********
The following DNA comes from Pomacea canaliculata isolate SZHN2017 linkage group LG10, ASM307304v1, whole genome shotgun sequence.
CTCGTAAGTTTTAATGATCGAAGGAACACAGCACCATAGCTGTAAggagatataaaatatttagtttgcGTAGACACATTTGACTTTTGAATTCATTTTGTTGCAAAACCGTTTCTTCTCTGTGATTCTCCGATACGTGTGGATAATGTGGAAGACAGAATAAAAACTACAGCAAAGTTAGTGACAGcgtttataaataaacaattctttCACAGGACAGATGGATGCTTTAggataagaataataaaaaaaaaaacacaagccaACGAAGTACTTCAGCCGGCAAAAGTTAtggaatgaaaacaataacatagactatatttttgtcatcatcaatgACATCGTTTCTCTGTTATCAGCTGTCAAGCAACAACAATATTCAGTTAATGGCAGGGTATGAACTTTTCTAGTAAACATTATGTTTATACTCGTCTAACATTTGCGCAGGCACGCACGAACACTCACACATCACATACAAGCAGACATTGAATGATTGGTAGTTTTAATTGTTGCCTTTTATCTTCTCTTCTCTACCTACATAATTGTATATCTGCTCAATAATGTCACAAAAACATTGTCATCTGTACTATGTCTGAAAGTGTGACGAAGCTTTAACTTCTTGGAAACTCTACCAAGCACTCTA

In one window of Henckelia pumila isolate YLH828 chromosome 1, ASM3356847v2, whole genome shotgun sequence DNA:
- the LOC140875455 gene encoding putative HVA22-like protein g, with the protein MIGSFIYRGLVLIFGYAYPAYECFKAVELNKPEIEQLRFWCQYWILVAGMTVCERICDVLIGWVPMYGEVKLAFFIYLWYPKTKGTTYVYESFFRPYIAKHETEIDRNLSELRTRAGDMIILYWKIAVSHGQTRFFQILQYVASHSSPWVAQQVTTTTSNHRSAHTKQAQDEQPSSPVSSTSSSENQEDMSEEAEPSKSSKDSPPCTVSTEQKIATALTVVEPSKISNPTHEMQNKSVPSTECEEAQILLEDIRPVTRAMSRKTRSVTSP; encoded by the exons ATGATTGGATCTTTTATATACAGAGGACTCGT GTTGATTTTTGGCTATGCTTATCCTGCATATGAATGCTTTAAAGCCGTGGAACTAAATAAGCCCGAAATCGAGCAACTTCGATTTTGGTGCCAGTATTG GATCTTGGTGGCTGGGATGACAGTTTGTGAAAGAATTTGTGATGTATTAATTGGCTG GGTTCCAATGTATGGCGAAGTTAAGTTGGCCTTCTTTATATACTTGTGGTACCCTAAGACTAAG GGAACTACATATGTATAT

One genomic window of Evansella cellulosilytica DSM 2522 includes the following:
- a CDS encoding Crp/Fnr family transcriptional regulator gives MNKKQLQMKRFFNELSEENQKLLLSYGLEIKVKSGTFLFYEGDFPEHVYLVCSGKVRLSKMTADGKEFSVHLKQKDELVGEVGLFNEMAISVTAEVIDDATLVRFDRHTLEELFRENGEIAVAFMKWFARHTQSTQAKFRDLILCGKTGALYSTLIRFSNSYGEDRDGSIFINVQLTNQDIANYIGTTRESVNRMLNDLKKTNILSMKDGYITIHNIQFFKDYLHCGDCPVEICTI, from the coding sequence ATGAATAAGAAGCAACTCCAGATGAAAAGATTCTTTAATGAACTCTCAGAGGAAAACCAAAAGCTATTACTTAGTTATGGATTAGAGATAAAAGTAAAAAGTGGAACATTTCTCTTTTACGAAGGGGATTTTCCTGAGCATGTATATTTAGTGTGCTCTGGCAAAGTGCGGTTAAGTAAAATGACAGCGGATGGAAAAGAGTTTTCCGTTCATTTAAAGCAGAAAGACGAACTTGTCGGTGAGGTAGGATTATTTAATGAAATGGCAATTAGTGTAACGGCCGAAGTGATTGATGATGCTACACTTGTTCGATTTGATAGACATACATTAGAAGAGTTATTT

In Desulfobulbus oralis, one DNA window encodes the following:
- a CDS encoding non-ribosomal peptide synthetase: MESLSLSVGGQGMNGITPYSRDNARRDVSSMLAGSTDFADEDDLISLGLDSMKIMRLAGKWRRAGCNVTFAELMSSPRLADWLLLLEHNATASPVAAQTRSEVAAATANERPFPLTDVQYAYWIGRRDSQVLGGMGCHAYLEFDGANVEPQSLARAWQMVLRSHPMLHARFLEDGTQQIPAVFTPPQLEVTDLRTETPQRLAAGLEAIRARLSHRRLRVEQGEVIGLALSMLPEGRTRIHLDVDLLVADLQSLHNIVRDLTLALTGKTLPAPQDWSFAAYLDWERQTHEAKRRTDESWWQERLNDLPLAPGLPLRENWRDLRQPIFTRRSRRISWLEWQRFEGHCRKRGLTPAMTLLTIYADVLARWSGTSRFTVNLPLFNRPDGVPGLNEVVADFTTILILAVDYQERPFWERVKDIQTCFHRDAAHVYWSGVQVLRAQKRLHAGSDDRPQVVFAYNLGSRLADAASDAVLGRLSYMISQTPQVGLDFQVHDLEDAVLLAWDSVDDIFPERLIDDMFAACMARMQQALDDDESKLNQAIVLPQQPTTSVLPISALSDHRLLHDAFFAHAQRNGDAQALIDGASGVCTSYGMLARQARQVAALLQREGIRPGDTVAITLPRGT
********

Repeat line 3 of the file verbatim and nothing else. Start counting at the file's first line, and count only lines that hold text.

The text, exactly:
In one window of Henckelia pumila isolate YLH828 chromosome 1, ASM3356847v2, whole genome shotgun sequence DNA: